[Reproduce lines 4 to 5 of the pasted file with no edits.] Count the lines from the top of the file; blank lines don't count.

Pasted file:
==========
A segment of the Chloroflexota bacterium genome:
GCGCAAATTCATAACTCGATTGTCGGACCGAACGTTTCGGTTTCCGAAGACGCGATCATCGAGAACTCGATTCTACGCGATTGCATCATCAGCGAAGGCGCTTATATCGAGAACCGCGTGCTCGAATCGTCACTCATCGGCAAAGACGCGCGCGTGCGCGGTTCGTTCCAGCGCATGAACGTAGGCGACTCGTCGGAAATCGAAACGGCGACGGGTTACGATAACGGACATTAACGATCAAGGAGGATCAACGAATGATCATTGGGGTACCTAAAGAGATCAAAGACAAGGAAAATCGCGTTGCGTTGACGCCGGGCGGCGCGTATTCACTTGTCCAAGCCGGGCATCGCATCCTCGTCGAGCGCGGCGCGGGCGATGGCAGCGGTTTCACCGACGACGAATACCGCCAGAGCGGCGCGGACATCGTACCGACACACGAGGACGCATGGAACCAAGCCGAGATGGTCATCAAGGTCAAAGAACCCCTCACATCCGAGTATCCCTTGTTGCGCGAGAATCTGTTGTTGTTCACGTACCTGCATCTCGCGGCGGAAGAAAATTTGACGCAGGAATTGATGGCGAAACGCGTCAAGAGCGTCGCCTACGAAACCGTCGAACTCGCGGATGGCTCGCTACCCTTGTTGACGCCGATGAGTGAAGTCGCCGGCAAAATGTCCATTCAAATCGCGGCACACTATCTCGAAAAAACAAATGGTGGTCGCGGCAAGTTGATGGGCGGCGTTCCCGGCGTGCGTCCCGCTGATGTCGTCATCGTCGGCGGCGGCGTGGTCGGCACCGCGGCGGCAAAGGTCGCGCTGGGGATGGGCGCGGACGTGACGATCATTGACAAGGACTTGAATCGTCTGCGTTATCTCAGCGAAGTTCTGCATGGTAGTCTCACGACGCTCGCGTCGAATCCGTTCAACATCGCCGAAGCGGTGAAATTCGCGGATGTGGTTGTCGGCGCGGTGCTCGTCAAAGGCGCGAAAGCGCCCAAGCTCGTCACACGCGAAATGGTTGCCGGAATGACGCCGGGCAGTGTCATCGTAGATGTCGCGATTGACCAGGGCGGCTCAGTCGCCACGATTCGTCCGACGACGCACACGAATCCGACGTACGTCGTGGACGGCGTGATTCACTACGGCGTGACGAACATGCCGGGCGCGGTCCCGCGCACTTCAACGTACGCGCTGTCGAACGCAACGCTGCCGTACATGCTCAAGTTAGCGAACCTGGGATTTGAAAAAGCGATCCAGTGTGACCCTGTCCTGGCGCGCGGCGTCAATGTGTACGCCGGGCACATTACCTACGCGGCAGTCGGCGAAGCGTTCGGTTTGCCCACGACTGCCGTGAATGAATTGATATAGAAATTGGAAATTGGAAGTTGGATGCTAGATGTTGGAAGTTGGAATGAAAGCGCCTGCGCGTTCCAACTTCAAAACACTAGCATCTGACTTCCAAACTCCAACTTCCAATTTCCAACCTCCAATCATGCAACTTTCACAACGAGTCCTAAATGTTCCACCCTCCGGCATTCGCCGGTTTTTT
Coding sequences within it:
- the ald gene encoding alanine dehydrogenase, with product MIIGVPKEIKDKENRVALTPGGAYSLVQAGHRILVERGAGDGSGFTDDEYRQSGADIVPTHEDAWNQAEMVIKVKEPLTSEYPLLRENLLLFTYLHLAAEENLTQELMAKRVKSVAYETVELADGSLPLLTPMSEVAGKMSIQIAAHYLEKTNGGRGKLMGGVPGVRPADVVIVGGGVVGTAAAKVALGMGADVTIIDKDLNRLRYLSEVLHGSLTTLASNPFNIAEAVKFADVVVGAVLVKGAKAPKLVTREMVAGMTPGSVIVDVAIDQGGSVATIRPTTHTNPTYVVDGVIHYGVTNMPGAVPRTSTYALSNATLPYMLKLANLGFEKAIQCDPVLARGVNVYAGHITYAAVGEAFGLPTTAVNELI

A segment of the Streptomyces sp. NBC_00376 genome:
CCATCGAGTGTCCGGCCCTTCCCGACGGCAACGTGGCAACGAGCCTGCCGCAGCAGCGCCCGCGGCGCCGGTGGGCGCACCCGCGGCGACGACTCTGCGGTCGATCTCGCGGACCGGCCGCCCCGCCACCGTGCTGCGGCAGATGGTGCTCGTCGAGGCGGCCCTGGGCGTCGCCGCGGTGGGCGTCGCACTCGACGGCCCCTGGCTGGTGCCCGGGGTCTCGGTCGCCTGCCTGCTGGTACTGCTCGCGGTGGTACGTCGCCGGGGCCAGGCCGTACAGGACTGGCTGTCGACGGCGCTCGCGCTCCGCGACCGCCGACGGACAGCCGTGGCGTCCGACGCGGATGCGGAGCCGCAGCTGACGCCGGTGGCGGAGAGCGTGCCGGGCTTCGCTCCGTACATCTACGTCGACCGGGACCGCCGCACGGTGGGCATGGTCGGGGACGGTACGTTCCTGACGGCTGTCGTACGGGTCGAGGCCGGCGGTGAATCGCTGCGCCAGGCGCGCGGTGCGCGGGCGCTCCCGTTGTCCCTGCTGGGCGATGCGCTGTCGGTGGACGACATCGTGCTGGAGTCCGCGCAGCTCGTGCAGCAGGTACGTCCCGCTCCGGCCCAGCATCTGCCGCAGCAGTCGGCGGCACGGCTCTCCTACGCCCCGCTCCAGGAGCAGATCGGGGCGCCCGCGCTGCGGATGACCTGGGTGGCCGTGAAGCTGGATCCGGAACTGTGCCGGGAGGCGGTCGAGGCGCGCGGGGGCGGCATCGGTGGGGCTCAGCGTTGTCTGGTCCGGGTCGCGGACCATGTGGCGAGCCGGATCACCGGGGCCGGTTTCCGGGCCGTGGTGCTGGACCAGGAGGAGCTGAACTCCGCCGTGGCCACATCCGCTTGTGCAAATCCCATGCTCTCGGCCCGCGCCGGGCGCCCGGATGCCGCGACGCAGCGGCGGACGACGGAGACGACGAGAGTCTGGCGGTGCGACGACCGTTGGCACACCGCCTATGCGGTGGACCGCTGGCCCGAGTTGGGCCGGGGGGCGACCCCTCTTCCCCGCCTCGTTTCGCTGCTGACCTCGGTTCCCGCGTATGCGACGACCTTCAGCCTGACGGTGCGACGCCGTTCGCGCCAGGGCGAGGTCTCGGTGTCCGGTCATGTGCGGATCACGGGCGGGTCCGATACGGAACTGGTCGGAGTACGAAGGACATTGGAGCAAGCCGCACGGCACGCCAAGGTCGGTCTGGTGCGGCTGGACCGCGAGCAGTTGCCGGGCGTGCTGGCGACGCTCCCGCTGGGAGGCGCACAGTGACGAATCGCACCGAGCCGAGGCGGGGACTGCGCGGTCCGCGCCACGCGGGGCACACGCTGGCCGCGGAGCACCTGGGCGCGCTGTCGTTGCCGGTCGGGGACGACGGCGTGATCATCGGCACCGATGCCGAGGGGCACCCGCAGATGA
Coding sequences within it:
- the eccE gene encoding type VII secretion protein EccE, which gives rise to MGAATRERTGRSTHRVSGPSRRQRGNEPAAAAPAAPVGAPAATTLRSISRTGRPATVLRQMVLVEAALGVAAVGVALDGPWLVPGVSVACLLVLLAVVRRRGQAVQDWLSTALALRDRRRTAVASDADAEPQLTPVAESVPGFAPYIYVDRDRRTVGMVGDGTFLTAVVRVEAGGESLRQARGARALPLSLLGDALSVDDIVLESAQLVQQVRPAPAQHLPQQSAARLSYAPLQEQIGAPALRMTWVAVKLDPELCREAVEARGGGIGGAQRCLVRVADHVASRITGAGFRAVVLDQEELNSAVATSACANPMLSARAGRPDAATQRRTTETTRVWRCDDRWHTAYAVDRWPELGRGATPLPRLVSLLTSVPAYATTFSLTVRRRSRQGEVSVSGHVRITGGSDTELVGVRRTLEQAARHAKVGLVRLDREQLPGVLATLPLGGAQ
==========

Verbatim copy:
- the ald gene encoding alanine dehydrogenase, with product MIIGVPKEIKDKENRVALTPGGAYSLVQAGHRILVERGAGDGSGFTDDEYRQSGADIVPTHEDAWNQAEMVIKVKEPLTSEYPLLRENLLLFTYLHLAAEENLTQELMAKRVKSVAYETVELADGSLPLLTPMSEVAGKMSIQIAAHYLEKTNGGRGKLMGGVPGVRPADVVIVGGGVVGTAAAKVALGMGADVTIIDKDLNRLRYLSEVLHGSLTTLASNPFNIAEAVKFADVVVGAVLVKGAKAPKLVTREMVAGMTPGSVIVDVAIDQGGSVATIRPTTHTNPTYVVDGVIHYGVTNMPGAVPRTSTYALSNATLPYMLKLANLGFEKAIQCDPVLARGVNVYAGHITYAAVGEAFGLPTTAVNELI

A segment of the Streptomyces sp. NBC_00376 genome: